Readable cryptocurrency transactions and financial auditing

I have created a very simply system of cryptocurrency transactions using a format which is called “scriptless script” (or perhaps scryptless scrypt).  I believe that the system has great potential for finance and law because it is possible to create a contract that puts human-readability as its first priority.  The system bundles together many special addresses (see the link at the end of the post) in order to create a transaction that can do three things:

  1. Contain a financial transaction in the given currency, sending money to one or more users/servers.
  2. Contain a very large set of readable text which is rendered in a somewhat odd looking (fermented) format.
  3. Contain references to unix or linux computer scripts which can be shared off-line and verified with great ease and certainly to be what is reference in the transaction.

Lately, I have worked on the readability of this system.  Although this example doesn’t deal directly with money, the system is so generally powerful and readable that users can adapt it to their specific cases pretty easily.

First, I create a bash function which (in this case) doesn’t execute any actual commands:

thats.great () 
{ 
    : it started with an;
    : earthquake;
    : bird and snakes;
    : and airplanes;
    : and lenny bruce;
    : is not afraid
}

Without needing to deeply understand bash, one can see that this appears to be a phrase starting with the words “That’s Great”.  The rest of the function refers to an REM song which was popular when I was young.

I store these functions in single files which follow a very specific naming-convention:

thats.great-54679585684.452

The numbers in the function’s name are generated from its contents in a way that is similar to how cryptocurrency addresses are formed, so the function and file can be seen as a sort of secret.  In this case we will describe the function in a transaction with the lines:

DCxTHATShGREATxdbzzzzzzzzzzzViLehJ
9siTxSTARTEDxWiTHxANzzzzzzzzSmjAhP
9sEARTHQUAKEzzzzzzzzzzzzzzzzV3eNu5
9sBiRDxANDxSNAKESzzzzzzzzzzzV6Fjoo
9sANDxAiRPLANESzzzzzzzzzzzzzc2hTMt
9sANDxLENNYxBRUCEzzzzzzzzzzzYBgR97
9siSxNoTxAFRAiDzzzzzzzzzzzzzXWXX7f

The first line always begins with the letters “DCx” to mean Dimecash, subsequent lines always start with the number 9 followed by a small letter s-z.  In order to put this message on the blockchain, each of these unspendable addresses needs to be sent some currency.  In dogecoin, this is a very cheap process and the specific amount of currency sent can have very special meanings.  Here is the actual command that was used to send the message above:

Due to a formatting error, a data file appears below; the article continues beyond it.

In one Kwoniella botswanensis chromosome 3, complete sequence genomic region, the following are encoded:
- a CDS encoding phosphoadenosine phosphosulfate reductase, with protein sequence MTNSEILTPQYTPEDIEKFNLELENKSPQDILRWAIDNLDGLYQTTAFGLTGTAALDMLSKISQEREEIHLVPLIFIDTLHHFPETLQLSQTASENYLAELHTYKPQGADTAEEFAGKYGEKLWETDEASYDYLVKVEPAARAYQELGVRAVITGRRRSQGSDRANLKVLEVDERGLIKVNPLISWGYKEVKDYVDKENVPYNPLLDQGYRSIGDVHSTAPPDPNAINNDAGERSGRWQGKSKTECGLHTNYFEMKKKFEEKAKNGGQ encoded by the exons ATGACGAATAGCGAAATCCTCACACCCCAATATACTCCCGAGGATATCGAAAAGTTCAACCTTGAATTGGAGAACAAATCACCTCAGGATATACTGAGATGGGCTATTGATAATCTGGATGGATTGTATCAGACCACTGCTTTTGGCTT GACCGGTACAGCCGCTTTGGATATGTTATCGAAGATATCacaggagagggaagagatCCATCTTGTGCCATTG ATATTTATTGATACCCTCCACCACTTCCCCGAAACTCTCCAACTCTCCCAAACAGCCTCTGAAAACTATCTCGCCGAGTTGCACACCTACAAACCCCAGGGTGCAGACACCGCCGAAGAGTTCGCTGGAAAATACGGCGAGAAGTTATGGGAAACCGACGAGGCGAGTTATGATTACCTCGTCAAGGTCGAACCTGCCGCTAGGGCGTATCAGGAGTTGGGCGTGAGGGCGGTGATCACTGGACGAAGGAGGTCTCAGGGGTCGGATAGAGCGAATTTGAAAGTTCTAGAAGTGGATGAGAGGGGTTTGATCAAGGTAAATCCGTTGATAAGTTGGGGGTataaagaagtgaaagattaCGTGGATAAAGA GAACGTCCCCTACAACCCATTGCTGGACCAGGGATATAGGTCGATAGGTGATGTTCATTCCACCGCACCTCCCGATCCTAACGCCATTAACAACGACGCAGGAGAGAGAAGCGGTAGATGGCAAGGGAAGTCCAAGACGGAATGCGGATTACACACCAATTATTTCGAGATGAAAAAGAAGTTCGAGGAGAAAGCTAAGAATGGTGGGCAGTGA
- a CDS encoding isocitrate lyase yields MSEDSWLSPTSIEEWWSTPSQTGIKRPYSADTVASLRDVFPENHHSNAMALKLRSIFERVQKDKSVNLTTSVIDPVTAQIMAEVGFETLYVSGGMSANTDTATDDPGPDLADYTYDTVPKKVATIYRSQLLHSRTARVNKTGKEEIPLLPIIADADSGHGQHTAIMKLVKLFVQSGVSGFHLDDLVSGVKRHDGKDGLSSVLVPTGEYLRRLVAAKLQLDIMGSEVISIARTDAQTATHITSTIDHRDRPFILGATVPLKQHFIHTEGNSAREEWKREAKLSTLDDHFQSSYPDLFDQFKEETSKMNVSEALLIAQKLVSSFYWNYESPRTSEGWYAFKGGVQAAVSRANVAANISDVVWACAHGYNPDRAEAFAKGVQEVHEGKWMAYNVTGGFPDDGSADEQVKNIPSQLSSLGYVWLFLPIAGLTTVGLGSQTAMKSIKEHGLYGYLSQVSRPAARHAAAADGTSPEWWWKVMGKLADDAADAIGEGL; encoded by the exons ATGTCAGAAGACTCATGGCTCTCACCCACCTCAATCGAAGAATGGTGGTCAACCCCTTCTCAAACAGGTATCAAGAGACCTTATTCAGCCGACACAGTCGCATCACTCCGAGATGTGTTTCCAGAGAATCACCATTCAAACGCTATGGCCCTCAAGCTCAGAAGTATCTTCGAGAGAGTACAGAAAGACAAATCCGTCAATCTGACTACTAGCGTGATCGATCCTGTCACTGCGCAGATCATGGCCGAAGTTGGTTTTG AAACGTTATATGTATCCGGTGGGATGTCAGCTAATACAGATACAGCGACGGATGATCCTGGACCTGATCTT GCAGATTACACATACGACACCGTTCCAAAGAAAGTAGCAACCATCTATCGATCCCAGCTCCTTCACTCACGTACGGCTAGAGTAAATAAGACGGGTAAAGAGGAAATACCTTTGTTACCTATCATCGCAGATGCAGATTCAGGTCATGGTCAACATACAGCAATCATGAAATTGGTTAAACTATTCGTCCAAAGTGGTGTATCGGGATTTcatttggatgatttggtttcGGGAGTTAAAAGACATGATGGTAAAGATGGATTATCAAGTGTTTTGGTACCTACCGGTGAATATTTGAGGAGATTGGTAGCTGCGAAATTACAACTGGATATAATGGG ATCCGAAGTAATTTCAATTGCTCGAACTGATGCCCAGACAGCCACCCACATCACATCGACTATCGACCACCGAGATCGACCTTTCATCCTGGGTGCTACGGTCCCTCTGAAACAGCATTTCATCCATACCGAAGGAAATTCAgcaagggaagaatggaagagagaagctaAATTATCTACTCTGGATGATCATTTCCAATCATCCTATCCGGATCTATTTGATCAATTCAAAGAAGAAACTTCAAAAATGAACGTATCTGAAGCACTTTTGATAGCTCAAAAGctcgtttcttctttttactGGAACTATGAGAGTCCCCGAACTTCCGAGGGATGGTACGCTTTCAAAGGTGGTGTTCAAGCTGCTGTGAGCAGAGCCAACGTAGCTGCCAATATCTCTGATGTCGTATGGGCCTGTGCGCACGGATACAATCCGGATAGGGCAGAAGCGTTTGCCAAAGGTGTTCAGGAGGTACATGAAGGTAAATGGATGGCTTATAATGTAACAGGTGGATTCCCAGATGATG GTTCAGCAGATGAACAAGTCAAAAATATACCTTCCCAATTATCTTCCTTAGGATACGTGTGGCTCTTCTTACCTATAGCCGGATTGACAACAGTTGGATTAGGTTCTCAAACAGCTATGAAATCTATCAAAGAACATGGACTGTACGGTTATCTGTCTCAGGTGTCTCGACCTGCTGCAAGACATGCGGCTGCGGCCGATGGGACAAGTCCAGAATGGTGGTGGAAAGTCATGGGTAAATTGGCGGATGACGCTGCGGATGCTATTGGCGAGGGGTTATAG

dogecoin-cli sendmany “” “{\
\”DCxTHATShGREATxdbzzzzzzzzzzzViLehJ\”:0.09585684,\
\”9siTxSTARTEDxWiTHxANzzzzzzzzSmjAhP\”:0.00015467,\
\”9sEARTHQUAKEzzzzzzzzzzzzzzzzV3eNu5\”:0.00010452,\
\”9sBiRDxANDxSNAKESzzzzzzzzzzzV6Fjoo\”:0.00010000,\
\”9sANDxAiRPLANESzzzzzzzzzzzzzc2hTMt\”:0.00010000,\
\”9sANDxLENNYxBRUCEzzzzzzzzzzzYBgR97\”:0.00010000,\
\”9siSxNoTxAFRAiDzzzzzzzzzzzzzXWXX7f\”:0.00010000}”

By using html emphasis, we are able to more easily read the message, while at the same time seeing an actual command that can be used to rebroadcast it.

dogecoin-cli sendmany “” “{\
\”DCxTHATShGREATxdbzzzzzzzzzzzViLehJ\”:0.09585684,\
\”9siTxSTARTEDxWiTHxANzzzzzzzzSmjAhP\”:0.00015467,\
\”9sEARTHQUAKEzzzzzzzzzzzzzzzzV3eNu5\”:0.00010452,\
\”9sBiRDxANDxSNAKESzzzzzzzzzzzV6Fjoo\”:0.00010000,\
\”9sANDxAiRPLANESzzzzzzzzzzzzzc2hTMt\”:0.00010000,\
\”9sANDxLENNYxBRUCEzzzzzzzzzzzYBgR97\”:0.00010000,\
\”9siSxNoTxAFRAiDzzzzzzzzzzzzzXWXX7f\”:0.00010000}”

Note that in addition to the readable message, the codes 5467, 9585684, and 452 are also included.  This acts as a sort of key which can be used remotely to reference the message.

The message does not credit REM as its author, and contains at least one typographical error (bird should be birds).  Regardless of these sort-comings, it has been written into the dogecoin ledger and (like all ledger transactions) can not be removed or altered.  This is very powerful.  Consider the potential of a system like this for communication and identity verification after checking out the messages as it shows up on this remote ledger:

https://blockchair.com/dogecoin/transaction/678a389356237179e725006403d627afec2a009934b4cc49bc23233014956c27

By keeping track of transaction ids and using specialized block explorers, we are easily able to find all of the readable transaction on dogecoin that start with “DCx” and follow the other idiosyncratic aspects of the system.

In the wake of COVID-19, I suggest that this system can be used for highly readable financial transactions as well as for an emergency broadcasting system.  The system doesn’t use particularly sophisticated software, is completely open-sourced, and doesn’t need the buy-in of a development team or currency “owner” in order to be implemented.  This means that people could ramp up to use this very quickly.

https://dime.cash/obviously-unspendable-cryptocurrency-addresses/

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